Anoxic brain damage is injury to the brain due to a lack of oxygen. Hypoxia is the term to describe low oxygen. Brain cells without enough oxygen will begin to die after about 4 minutes.
Progression of Anoxic Brain Damage
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Oxygen is carried to the brain in the blood.
Anoxic brain damage may occur if:
Blood flow to the brain is blocked or slowed. This can happen with:
Blood clot or
Shock and heart problems, like
The blood flow is normal, but the blood is not carrying enough oxygen. This may happen if:
You have lung diseaseThere is a lack of oxygen in the air, which may occur at high altitudes
You have prolonged exposure to certain poisons or other toxins, such as
carbon monoxideYou have an event that is stopping you from breathing normally, such as drowning, choking, or suffocation
Severe damage may lead to a
vegetative state. Mild-to-moderate hypoxic brain damage may cause:
HeadacheConfusionDecreased concentration and attention spanMood swings and/or personality changeIntermittent loss of consciousnessSeizuresPoor coordination
Rarely, there may be a decline in brain function a few days or weeks after the event occurred. This is caused by delayed injury in the brain.
The doctor will ask about your symptoms and medical history. A physical exam will be done. You may need to see a doctor who specializes in brain problems.
These tests may be ordered to learn the extent of the brain damage and the part of the brain that is involved: Head CT scanMRI scanElectroencephalogram
(EEG)—a test that measures the electrical activity generated by the brain
SPECT scans—a type of CT scan that examines areas of the brain for blood flow and metabolism
Evoked potential tests—tests used to evaluate the
visual, auditory, and sensory pathways
Treatment of anoxic brain damage will depend on the cause. Some treatment options include: Oxygen therapy to increase the amount of oxygen in the bloodMedication to help get adequate oxygenated blood to the brainEfforts to cool the brain to help limit brain damage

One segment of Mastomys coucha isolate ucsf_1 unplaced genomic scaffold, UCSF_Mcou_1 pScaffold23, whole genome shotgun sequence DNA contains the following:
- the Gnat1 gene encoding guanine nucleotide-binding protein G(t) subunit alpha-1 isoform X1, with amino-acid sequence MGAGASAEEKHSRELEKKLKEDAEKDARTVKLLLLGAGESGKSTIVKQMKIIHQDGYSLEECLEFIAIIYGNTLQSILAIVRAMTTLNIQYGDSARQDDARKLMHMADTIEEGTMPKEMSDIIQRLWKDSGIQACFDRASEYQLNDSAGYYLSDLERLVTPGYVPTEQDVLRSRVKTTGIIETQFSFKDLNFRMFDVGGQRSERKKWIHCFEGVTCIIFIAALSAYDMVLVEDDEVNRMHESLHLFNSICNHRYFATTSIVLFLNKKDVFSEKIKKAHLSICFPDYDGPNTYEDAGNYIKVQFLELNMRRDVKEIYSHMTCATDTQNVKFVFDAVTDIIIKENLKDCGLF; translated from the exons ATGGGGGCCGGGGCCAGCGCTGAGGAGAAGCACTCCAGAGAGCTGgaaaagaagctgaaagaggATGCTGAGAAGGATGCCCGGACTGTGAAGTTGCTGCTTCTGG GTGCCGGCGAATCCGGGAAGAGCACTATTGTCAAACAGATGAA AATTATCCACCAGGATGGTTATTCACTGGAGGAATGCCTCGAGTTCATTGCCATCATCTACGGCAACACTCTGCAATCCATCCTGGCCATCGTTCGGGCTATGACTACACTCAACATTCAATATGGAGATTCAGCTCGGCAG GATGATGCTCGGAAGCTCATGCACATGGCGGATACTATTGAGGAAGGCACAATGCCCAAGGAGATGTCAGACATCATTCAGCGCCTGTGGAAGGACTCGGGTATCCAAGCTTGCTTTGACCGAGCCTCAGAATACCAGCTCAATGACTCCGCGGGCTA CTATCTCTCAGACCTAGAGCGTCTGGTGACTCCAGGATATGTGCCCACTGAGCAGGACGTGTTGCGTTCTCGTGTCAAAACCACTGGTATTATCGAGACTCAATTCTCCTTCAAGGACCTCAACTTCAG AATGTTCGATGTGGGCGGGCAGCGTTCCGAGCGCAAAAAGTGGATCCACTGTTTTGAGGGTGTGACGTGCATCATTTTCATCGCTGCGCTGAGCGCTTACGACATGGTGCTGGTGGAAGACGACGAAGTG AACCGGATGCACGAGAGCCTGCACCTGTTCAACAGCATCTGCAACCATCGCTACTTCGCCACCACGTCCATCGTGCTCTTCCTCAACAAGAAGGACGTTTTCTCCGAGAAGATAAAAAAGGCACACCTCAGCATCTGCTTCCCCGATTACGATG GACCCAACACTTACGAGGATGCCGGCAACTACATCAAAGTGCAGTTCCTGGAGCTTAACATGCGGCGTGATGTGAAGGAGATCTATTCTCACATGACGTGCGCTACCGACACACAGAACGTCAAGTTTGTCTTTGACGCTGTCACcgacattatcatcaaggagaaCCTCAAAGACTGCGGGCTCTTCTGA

Recovery from brain damage can be uncertain. It will also take time. Your chance for recovery depends on how long and how severely you were deprived of oxygen. Many people with mild brain damage can usually recover most of the lost functions.
During rehabilitation, you and your family may work with: Physical therapist—to retrain motor skills, such as walkingOccupational therapist—to improve daily skills, such as dressing and going to the bathroomSpeech therapist—to work on language problemsPsychologist—for behavior and emotional issues related to the injury
Recovery can take months, or even years. In many cases, full recovery is never achieved, but some can successfully learn to live with any remaining disabilities. In general, the sooner rehabilitation starts, the better the outcome.
To help reduce your chance of anoxic brain damage: Chew your food carefully to avoid chokingLearn to swimCarefully supervise young children around waterStay clear of high voltage electrical sources, including exposure to lightningAvoid chemical toxins and illicit drugsInstall carbon monoxide detectors
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Last reviewed May 2016 by Rimas Lukas, MD
Please be aware that this information is provided to supplement the care provided by your physician. It is neither intended nor implied to be a substitute for professional medical advice. CALL YOUR HEALTHCARE PROVIDER IMMEDIATELY IF YOU THINK YOU MAY HAVE A MEDICAL EMERGENCY. Always seek the advice of your physician or other qualified health provider prior to starting any new treatment or with any questions you may have regarding a medical condition.
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